In this study, we aim to answer questions such as 1) What is the physicochemical property space distribution of compounds for the datasets under comparison? 2) Are there any pharmaceutically relevant scaffolds or fragments present in metabolites and natural products that are missing in current lead libraries? 3) Are there any preferred or frequently occurring fragments and scaffolds in these datasets? 4) What is the percentage similarity of the scaffolds and fragments found in drugs to those found in other datasets?
We found patterns of commonly occurring fragments using extended connectivity functional class fingerprint (FCFP_4; details in Methods section). FCFP is a variant of extended connectivity atom type (ECFP) fingerprint, differing from the latter in the assignment of initial code . The highly specific initial atoms types in ECFP fingerprints are replaced with more general atom types, with functional meaning in the FCFP fingerprints. For example, a single initial code is assigned for all halogen atoms in the FCFP fingerprints as they can often substitute each other functionally. In accord with their definition, ECFP fingerprints are a better choice to measure diversity. Therefore, we used ECFP fingerprints for diversity analysis while the more generic FCFP fingerprints were selected for Tanimoto analyses.
Results and discussion
Five different types of pharmaceutically relevant public molecular datasets were selected for this study: drugs, human metabolites, toxics, natural products and a sample of currently used lead compounds. Furthermore, we have also considered two popular small molecule databases viz. National Cancer Institute (NCI) database and ChEMBL database (details in the Methods section). Our results are presented in three sections, viz. preliminary analysis (measuring diversity and Tanimoto similarity), calculating physicochemical properties and scaffold analysis.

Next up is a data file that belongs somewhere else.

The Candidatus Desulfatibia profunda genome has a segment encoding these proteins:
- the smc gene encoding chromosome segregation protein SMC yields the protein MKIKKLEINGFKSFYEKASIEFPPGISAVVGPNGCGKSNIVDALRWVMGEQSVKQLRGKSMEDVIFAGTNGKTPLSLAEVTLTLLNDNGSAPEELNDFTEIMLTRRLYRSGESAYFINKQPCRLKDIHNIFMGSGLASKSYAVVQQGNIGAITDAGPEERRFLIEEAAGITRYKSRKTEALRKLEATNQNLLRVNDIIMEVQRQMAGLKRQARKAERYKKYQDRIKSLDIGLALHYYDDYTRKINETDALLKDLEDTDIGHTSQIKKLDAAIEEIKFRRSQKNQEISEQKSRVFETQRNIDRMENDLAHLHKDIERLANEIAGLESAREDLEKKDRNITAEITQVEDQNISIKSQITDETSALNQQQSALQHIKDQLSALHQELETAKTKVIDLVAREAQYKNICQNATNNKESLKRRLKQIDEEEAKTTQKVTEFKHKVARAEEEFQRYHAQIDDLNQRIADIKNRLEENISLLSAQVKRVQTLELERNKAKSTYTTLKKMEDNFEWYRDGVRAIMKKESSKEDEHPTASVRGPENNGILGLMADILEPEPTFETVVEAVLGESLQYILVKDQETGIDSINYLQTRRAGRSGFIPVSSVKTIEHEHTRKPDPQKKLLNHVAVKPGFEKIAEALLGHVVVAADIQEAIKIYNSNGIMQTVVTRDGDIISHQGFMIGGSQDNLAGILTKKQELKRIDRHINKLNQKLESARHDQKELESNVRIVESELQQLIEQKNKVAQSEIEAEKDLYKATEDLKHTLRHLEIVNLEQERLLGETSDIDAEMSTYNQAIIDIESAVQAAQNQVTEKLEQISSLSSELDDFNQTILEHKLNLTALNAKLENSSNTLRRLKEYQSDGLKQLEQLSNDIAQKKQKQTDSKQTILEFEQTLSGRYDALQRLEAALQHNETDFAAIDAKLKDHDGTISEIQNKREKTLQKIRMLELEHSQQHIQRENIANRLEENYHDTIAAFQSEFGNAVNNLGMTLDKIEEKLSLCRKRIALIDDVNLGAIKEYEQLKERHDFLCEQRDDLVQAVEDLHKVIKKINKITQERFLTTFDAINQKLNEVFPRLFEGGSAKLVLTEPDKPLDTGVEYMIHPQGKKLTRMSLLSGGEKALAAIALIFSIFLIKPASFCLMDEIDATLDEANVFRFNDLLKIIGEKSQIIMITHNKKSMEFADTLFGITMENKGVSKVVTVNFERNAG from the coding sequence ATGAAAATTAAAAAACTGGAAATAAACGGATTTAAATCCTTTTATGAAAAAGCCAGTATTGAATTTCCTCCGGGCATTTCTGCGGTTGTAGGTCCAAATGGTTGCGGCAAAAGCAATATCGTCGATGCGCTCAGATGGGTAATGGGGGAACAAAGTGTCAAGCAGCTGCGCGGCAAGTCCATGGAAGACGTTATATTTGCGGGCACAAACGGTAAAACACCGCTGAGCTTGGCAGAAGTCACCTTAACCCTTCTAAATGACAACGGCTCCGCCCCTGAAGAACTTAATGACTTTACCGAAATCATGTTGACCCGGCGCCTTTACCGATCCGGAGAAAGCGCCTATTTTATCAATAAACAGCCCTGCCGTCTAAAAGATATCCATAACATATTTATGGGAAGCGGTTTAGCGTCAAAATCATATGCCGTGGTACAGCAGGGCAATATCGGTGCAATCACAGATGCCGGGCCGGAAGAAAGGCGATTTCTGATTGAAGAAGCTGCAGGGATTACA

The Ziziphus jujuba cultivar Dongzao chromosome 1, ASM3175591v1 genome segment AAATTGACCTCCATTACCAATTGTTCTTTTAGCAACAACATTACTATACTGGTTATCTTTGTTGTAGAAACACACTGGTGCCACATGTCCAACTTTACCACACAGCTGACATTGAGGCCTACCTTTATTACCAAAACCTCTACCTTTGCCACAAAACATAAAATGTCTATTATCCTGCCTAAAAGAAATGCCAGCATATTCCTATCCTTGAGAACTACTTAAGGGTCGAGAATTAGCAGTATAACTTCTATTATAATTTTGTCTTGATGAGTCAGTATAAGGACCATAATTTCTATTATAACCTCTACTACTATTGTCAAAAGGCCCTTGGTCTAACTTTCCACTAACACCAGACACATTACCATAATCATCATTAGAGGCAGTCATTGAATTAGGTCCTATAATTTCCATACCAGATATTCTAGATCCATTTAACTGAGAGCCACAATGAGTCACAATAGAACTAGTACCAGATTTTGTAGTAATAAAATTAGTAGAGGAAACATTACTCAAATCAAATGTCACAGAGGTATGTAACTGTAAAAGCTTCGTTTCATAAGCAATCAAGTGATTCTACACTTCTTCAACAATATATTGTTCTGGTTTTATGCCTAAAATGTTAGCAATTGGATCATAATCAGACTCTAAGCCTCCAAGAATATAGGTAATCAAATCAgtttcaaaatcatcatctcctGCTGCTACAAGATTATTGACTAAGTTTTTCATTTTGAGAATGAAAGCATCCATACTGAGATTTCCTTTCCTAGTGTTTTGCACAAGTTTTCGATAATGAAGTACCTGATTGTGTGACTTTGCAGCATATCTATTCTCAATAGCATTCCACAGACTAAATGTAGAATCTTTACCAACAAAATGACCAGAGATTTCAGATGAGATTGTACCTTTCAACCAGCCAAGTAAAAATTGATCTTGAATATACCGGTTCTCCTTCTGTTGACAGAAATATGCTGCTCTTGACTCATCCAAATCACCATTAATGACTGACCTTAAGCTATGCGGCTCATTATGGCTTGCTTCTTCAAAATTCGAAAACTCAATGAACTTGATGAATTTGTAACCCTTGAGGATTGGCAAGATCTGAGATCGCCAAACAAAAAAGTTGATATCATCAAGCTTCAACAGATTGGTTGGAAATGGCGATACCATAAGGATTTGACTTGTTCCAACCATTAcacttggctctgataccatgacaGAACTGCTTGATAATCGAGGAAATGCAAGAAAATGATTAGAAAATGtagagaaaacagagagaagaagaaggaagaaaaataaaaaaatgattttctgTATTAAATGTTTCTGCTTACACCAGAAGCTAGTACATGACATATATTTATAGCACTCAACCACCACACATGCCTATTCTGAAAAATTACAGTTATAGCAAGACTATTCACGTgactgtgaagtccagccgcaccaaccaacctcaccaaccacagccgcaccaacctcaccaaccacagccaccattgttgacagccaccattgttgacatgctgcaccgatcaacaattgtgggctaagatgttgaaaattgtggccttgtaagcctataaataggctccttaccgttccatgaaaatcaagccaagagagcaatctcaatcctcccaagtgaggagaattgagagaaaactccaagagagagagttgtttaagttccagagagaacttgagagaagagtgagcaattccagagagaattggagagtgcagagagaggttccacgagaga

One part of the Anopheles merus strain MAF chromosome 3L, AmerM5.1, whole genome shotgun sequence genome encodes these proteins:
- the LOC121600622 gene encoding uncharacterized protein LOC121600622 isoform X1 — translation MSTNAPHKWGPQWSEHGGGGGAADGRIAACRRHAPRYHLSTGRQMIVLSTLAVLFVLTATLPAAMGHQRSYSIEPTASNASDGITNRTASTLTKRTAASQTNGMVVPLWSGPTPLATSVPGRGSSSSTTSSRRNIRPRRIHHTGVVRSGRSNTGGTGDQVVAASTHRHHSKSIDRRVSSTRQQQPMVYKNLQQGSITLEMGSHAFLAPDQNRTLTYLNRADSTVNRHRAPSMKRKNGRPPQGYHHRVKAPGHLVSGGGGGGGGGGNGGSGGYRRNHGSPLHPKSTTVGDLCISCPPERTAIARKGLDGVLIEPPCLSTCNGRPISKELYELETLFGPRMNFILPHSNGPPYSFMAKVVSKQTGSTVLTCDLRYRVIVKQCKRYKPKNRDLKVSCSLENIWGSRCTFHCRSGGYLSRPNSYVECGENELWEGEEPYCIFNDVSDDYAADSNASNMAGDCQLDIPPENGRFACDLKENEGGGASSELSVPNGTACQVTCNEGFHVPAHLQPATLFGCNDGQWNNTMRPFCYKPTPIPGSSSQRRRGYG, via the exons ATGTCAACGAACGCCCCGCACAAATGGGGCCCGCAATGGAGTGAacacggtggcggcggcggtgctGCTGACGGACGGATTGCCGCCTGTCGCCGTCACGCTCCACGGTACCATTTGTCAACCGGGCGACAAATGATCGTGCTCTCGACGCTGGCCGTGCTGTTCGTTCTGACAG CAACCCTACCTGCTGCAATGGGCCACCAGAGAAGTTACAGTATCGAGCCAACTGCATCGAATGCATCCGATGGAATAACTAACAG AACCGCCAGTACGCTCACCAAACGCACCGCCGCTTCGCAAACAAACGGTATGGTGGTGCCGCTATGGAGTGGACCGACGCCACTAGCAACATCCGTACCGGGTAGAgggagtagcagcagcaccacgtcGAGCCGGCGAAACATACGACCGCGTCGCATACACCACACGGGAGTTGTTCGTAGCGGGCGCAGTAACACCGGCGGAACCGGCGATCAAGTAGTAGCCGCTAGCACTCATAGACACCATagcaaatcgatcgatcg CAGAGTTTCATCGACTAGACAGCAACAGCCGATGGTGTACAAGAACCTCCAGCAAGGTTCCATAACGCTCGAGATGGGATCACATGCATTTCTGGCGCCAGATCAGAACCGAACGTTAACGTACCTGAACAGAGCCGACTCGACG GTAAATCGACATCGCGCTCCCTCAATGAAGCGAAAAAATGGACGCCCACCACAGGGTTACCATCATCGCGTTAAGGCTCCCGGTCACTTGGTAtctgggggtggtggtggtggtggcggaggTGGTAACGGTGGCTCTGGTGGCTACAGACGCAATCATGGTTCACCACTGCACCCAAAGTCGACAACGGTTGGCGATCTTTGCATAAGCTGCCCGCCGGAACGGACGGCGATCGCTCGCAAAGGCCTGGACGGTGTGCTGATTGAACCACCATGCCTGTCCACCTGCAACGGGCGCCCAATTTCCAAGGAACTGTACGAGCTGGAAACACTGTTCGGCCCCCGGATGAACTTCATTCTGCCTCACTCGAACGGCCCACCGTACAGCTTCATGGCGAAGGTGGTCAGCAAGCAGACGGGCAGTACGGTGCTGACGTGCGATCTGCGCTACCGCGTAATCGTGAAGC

After carefully pruning and filtering the datasets, all the datasets were clustered (see Methods section) to avoid biased results due to overrepresentation of similar molecules.
1. Preliminary analysis
1.1 Diversity analysis
1.2 Tanimoto analysis
We extend this concept to compare different datasets used in this study. To calculate how similar two datasets are, we first calculated the Scitegic Pipeline Pilot connectivity fingerprints, FCFP_4 (details in the Methods section) for all the datasets. Subsequently, the sum of squares of the frequency of fingerprint features was calculated over the n elements for each dataset. Finally, the common features present in both datasets were counted and their frequencies multiplied, to determine T nb .
Tanimoto similarity values using circular connectivity fingerprint descriptors for different datasets under study.
2. Physicochemical property analysis
2.1 Lipinski's properties for "rule of five" (Ro5) compliance
Comparision of the number of molecules failing Lipinski's "rule of five" (Ro5) in clustered and randomly selected datasets.
Total no. of molecules
(in clustered dataset)
% of molecules failing Ro5 in clustered datasets
% of molecules failing Ro5 in randomly selected subset
2.2 Lipinski's properties as boxplots
2.3 Other physicochemical properties
3. Scaffold or cyclic system analysis
Scaffold analysis of various clustered datasets under study.
Occurrence of scaffolds (% relative to dataset size)
No. of singletons (% relative to number of scaffolds)
Aromatic scaffolds (% relative to number of scaffolds)